#Biodiversity150 number 83 of 150 Strepsiptera

83/150: Giving birth to live larvae through a hole in their head: The life cycle of the Twisted Wing Parasite

Animalia: Arthropoda: Insecta: Strepsiptera: Elenchidae: Elenchus: Elenchus tenuicornis (Kirby, 1815)

The Strepsiptera, or “twisted wing parasites” is a small insect order consisting of about 600 species in 9 extant families. Hosts are typically Hymenopterans (bees & wasps), but also include Orthopterans (grasshoppers & crickets) and Hemipterans (stink bugs and leafhoppers). The biology of this parasitic group is fascinating, and unlike any other order of insects. Females in all but one family lack wings, eyes, legs and antennae, and spend almost their entire life between the plates (tergites) of the abdomens of their hosts. Males have one pair of wings, branched antennae and distinct blackberry-like eyes. After mating with winged males, females give birth to thousands of live larvae, which emerge from an opening on the head. Larvae actively seek out a host, enter via the abdomen and develop through several instars into adults. Males pupate and leave the host to find a mate, whereas females remain in the hosts body.  #Canada150 #Biodiversity150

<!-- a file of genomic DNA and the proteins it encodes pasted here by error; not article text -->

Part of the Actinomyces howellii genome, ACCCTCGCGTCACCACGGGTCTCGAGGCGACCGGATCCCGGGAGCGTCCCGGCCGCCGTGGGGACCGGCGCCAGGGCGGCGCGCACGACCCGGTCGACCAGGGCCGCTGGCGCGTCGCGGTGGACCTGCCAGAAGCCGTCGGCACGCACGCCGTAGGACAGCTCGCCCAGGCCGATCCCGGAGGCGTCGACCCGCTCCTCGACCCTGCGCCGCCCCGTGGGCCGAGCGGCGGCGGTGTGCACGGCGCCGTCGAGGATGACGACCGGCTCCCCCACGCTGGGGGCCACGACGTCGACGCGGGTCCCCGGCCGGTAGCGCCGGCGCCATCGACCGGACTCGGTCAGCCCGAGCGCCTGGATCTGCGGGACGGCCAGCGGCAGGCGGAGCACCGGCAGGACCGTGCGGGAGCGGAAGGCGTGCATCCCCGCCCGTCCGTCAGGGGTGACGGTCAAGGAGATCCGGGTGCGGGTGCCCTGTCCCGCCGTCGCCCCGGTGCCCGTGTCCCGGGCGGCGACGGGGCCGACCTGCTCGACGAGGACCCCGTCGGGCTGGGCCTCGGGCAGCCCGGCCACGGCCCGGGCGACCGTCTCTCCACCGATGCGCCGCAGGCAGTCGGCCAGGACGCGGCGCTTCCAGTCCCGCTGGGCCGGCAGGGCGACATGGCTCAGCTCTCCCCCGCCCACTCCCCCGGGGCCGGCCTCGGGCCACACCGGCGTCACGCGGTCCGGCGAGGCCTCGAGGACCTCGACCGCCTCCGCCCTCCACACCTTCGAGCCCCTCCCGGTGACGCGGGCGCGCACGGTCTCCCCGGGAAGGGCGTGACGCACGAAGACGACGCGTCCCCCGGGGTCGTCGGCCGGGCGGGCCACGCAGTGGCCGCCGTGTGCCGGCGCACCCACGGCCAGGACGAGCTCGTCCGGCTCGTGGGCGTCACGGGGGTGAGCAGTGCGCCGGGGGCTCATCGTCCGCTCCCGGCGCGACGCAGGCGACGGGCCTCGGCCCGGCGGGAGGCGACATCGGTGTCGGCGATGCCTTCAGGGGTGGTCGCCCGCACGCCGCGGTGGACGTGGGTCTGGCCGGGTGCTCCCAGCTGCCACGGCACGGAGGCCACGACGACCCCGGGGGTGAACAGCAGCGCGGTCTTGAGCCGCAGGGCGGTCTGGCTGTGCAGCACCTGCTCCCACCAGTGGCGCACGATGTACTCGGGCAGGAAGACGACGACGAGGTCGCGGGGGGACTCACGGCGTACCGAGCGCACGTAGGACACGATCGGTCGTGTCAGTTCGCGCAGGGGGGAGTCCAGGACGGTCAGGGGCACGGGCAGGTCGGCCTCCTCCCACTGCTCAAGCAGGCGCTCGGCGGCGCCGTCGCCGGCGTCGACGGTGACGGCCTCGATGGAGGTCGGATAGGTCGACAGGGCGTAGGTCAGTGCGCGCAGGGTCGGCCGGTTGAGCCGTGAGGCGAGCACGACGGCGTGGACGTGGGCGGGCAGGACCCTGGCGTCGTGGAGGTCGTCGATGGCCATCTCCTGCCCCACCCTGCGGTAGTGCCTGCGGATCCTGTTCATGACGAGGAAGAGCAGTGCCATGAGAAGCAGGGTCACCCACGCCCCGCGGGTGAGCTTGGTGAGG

Male Elenchus tenuicornis Specimen CNKTD3190-15, Kootenay National Park, British Columbia, Collected by P. Langan in July 2014. Malaise Trap Photo Credit: CBG Photography Group, Centre for Biodiversity Genomics
Female Strepsiptera under the abdominal tergite of a Lasioglossum (Sweat bee). Photo Credit: maxson.erin goo.gl/Z44HLj

Here’s the barcode sequence information for this species:

Process ID: CNKTD3190-15

nucleotide sequence


amino acid sequence


Visual representation of DNA barcode sequence for Strepsiptera

Learn more about it’s BIN (Barcode Index Number): BOLD:ACH2899